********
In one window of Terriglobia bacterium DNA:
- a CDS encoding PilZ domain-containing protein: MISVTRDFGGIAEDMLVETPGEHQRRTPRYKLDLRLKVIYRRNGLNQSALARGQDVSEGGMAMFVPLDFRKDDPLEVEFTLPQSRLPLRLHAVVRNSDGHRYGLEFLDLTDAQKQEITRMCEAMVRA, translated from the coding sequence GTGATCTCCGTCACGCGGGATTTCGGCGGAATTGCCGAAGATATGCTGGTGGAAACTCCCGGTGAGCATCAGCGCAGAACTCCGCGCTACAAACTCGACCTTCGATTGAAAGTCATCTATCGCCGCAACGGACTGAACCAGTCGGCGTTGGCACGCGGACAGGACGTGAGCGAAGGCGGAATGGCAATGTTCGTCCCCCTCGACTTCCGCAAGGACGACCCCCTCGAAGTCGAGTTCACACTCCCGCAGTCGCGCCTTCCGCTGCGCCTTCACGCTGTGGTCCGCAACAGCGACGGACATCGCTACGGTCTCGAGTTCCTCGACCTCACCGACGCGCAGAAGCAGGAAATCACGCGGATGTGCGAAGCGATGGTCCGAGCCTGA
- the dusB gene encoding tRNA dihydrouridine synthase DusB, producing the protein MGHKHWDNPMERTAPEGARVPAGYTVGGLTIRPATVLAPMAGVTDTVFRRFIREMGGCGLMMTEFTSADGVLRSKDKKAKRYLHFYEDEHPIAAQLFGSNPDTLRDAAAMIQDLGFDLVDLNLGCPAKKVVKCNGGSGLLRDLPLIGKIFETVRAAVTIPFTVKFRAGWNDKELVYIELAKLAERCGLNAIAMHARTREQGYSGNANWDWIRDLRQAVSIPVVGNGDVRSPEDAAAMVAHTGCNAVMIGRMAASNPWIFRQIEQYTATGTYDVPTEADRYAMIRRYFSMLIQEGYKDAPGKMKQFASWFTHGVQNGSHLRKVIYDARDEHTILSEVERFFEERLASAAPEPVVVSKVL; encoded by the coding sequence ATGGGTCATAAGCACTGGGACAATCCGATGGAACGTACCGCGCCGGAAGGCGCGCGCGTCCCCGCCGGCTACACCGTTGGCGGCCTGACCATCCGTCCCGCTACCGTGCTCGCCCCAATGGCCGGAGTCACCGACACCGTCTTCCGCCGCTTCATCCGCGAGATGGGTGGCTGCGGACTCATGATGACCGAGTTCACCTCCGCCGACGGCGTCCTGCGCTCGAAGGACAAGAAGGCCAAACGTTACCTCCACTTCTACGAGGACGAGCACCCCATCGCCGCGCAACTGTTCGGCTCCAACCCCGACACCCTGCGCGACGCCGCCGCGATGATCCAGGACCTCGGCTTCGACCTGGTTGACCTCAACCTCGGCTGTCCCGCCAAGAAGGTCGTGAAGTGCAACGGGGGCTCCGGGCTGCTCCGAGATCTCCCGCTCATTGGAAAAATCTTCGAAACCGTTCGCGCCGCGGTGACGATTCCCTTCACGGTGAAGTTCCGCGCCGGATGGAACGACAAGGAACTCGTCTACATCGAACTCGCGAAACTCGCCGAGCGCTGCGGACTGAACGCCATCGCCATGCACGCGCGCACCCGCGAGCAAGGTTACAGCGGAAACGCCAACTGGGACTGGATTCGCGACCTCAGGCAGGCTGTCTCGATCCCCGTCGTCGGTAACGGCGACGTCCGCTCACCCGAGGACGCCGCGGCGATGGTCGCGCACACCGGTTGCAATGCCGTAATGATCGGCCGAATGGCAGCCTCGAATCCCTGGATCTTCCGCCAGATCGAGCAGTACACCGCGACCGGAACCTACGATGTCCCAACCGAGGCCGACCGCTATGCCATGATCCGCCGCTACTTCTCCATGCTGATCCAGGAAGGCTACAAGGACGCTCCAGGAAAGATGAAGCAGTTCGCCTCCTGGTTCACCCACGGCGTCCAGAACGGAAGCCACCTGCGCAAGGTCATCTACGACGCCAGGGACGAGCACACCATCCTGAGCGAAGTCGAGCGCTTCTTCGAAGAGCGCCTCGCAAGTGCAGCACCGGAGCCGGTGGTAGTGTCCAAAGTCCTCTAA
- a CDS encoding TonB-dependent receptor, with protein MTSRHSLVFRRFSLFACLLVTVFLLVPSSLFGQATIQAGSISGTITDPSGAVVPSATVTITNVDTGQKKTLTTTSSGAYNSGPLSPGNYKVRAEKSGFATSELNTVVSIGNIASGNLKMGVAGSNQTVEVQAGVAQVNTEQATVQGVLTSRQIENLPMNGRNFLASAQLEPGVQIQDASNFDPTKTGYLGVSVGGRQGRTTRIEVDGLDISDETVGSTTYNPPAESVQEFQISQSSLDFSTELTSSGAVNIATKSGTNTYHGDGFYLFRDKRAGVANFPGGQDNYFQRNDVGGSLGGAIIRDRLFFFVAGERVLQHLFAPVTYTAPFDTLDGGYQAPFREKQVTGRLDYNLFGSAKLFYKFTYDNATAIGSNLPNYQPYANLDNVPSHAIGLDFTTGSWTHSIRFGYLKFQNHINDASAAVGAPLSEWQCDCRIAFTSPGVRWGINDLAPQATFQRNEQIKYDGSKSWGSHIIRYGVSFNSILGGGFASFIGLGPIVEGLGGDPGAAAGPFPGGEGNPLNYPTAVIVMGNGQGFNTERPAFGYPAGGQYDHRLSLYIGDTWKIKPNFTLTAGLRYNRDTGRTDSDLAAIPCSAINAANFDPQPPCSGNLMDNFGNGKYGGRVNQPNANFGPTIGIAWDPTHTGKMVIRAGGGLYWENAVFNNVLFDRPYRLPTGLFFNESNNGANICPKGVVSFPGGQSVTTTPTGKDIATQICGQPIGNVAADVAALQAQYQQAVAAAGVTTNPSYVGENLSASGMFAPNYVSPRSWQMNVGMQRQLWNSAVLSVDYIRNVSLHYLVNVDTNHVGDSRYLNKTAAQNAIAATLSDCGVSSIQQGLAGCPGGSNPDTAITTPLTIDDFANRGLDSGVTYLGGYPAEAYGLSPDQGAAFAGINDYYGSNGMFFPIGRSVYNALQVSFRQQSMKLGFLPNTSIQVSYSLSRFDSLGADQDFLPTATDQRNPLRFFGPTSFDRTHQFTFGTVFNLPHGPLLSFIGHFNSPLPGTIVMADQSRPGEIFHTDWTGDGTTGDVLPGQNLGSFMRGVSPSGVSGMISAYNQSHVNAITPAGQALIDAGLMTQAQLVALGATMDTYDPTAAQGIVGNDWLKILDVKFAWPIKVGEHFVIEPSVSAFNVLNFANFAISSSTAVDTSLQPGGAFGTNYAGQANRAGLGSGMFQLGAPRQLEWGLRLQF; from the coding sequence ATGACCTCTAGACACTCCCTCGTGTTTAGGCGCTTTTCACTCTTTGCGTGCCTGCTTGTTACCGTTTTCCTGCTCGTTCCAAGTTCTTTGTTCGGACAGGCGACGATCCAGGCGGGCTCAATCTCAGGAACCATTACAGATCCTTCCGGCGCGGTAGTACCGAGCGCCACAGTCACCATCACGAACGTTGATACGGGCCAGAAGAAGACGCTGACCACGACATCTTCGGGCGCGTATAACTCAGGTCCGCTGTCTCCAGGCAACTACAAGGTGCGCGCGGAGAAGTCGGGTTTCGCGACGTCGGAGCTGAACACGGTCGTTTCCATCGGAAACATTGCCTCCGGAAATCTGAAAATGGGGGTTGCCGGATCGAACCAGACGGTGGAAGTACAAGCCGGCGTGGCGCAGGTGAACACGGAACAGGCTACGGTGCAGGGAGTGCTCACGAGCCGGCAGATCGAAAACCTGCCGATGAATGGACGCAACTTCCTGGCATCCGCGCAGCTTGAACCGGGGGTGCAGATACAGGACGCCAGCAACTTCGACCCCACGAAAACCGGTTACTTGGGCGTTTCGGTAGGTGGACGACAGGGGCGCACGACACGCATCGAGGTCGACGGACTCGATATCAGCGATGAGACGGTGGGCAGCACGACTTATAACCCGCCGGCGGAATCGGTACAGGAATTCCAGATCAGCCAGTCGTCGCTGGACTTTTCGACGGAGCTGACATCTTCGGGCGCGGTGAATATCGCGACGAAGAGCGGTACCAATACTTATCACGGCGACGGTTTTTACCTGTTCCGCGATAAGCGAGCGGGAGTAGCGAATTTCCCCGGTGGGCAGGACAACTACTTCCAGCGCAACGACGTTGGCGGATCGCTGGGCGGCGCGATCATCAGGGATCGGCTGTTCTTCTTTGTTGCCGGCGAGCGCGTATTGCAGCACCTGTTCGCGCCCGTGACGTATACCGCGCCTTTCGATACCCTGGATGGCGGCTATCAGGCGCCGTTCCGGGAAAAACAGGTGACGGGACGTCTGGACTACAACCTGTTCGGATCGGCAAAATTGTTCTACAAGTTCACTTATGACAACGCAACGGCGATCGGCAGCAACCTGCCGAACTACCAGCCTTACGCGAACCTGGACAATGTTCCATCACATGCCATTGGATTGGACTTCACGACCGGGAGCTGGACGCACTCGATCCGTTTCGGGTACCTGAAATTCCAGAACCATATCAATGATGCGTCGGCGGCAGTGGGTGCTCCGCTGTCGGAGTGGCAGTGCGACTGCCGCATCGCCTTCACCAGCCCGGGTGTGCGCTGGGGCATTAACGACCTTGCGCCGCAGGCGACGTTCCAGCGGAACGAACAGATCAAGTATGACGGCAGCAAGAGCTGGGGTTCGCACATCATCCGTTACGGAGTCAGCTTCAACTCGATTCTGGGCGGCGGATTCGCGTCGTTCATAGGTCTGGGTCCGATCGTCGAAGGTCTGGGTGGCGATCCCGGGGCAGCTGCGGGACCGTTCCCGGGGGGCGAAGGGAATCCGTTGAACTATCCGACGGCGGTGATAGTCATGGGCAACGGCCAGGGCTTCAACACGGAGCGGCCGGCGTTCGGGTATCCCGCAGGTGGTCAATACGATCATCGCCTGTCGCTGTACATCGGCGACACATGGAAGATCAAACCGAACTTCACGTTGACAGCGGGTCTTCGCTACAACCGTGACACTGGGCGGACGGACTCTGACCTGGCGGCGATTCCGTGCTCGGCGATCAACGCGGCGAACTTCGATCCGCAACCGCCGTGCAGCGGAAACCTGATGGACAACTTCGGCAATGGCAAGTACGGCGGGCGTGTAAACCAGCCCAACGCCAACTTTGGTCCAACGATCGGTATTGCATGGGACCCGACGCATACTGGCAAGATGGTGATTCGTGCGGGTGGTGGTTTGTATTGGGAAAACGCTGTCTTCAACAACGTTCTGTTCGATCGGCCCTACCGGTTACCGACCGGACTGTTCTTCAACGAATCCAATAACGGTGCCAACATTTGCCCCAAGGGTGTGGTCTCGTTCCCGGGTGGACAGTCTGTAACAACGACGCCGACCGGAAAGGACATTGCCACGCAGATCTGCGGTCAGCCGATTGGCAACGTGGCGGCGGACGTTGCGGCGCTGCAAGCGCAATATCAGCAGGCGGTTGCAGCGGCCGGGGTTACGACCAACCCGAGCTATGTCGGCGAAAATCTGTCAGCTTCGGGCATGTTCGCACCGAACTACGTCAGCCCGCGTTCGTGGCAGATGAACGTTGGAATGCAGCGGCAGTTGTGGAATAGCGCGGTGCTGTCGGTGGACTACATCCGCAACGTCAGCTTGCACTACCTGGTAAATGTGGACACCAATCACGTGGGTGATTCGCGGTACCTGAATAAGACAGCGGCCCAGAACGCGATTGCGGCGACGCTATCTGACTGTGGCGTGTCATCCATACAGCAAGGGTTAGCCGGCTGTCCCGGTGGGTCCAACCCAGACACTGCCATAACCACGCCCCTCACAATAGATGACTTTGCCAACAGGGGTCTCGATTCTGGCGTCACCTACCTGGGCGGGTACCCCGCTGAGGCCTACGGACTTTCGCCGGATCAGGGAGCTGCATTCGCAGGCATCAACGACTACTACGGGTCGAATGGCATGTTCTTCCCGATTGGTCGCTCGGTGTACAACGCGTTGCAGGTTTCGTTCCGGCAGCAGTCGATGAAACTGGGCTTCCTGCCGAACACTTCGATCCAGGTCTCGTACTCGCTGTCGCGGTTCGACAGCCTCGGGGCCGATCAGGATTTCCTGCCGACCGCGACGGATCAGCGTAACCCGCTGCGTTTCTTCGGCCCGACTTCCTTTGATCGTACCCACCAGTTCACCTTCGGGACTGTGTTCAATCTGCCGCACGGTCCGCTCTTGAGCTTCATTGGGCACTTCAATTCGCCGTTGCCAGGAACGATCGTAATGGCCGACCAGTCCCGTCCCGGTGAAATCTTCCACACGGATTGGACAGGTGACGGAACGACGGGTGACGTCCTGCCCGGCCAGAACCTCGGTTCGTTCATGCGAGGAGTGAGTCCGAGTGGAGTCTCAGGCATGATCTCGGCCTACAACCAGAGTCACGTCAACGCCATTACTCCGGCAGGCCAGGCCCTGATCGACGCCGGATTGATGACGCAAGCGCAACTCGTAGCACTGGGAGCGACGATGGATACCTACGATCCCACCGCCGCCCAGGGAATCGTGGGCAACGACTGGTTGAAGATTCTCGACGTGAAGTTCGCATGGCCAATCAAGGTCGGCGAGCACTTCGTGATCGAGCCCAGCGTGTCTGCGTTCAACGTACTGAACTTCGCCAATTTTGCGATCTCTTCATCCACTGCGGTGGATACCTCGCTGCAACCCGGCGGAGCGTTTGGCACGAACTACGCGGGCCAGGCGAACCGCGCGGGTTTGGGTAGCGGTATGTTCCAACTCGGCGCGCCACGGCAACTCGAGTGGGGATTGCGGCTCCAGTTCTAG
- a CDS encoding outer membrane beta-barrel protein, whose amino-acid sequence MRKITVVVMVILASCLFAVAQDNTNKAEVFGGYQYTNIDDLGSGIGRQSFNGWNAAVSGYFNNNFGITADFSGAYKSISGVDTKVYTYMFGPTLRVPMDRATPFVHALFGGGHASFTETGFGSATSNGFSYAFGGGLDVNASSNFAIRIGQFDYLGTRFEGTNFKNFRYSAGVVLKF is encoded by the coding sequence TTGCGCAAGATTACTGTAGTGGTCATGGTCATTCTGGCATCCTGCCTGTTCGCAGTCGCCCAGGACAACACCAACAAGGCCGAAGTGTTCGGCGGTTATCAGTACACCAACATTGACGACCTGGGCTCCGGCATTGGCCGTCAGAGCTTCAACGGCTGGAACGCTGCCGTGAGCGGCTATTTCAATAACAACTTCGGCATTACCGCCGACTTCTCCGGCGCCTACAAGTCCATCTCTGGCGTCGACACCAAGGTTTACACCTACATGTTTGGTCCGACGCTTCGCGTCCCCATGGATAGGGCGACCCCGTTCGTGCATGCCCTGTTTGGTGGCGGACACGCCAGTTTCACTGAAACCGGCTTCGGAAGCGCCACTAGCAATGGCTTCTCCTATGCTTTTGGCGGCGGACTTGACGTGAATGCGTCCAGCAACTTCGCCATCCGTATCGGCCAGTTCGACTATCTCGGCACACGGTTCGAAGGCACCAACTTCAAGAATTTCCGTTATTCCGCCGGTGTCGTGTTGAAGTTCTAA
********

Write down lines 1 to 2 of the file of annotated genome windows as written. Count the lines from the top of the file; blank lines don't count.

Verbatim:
In one window of Terriglobia bacterium DNA:
- a CDS encoding PilZ domain-containing protein: MISVTRDFGGIAEDMLVETPGEHQRRTPRYKLDLRLKVIYRRNGLNQSALARGQDVSEGGMAMFVPLDFRKDDPLEVEFTLPQSRLPLRLHAVVRNSDGHRYGLEFLDLTDAQKQEITRMCEAMVRA, translated from the coding sequence GTGATCTCCGTCACGCGGGATTTCGGCGGAATTGCCGAAGATATGCTGGTGGAAACTCCCGGTGAGCATCAGCGCAGAACTCCGCGCTACAAACTCGACCTTCGATTGAAAGTCATCTATCGCCGCAACGGACTGAACCAGTCGGCGTTGGCACGCGGACAGGACGTGAGCGAAGGCGGAATGGCAATGTTCGTCCCCCTCGACTTCCGCAAGGACGACCCCCTCGAAGTCGAGTTCACACTCCCGCAGTCGCGCCTTCCGCTGCGCCTTCACGCTGTGGTCCGCAACAGCGACGGACATCGCTACGGTCTCGAGTTCCTCGACCTCACCGACGCGCAGAAGCAGGAAATCACGCGGATGTGCGAAGCGATGGTCCGAGCCTGA